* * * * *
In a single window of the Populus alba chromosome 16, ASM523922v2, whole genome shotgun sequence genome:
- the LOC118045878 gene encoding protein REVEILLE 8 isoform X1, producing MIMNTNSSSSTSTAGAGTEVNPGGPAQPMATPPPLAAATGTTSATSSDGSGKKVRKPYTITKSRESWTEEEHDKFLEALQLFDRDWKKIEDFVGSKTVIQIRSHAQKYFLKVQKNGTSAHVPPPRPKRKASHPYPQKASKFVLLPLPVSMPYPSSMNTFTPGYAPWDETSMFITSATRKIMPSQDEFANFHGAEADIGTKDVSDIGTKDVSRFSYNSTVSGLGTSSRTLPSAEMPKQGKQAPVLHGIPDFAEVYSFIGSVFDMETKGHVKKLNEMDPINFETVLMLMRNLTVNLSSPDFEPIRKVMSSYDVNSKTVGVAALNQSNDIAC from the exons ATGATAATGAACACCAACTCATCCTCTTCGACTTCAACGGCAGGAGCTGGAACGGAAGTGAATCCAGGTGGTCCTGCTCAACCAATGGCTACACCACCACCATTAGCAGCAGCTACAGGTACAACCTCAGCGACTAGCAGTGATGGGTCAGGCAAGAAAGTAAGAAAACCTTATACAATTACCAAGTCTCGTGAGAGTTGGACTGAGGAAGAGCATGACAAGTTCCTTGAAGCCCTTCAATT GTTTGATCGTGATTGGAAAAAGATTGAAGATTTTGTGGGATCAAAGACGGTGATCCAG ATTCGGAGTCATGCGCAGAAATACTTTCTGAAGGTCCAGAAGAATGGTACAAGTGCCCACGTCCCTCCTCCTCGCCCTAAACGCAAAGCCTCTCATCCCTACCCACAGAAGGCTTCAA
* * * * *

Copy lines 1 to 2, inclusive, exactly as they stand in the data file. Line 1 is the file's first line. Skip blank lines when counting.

In a single window of the Populus alba chromosome 16, ASM523922v2, whole genome shotgun sequence genome:
- the LOC118045878 gene encoding protein REVEILLE 8 isoform X1, producing MIMNTNSSSSTSTAGAGTEVNPGGPAQPMATPPPLAAATGTTSATSSDGSGKKVRKPYTITKSRESWTEEEHDKFLEALQLFDRDWKKIEDFVGSKTVIQIRSHAQKYFLKVQKNGTSAHVPPPRPKRKASHPYPQKASKFVLLPLPVSMPYPSSMNTFTPGYAPWDETSMFITSATRKIMPSQDEFANFHGAEADIGTKDVSDIGTKDVSRFSYNSTVSGLGTSSRTLPSAEMPKQGKQAPVLHGIPDFAEVYSFIGSVFDMETKGHVKKLNEMDPINFETVLMLMRNLTVNLSSPDFEPIRKVMSSYDVNSKTVGVAALNQSNDIAC from the exons ATGATAATGAACACCAACTCATCCTCTTCGACTTCAACGGCAGGAGCTGGAACGGAAGTGAATCCAGGTGGTCCTGCTCAACCAATGGCTACACCACCACCATTAGCAGCAGCTACAGGTACAACCTCAGCGACTAGCAGTGATGGGTCAGGCAAGAAAGTAAGAAAACCTTATACAATTACCAAGTCTCGTGAGAGTTGGACTGAGGAAGAGCATGACAAGTTCCTTGAAGCCCTTCAATT GTTTGATCGTGATTGGAAAAAGATTGAAGATTTTGTGGGATCAAAGACGGTGATCCAG ATTCGGAGTCATGCGCAGAAATACTTTCTGAAGGTCCAGAAGAATGGTACAAGTGCCCACGTCCCTCCTCCTCGCCCTAAACGCAAAGCCTCTCATCCCTACCCACAGAAGGCTTCAA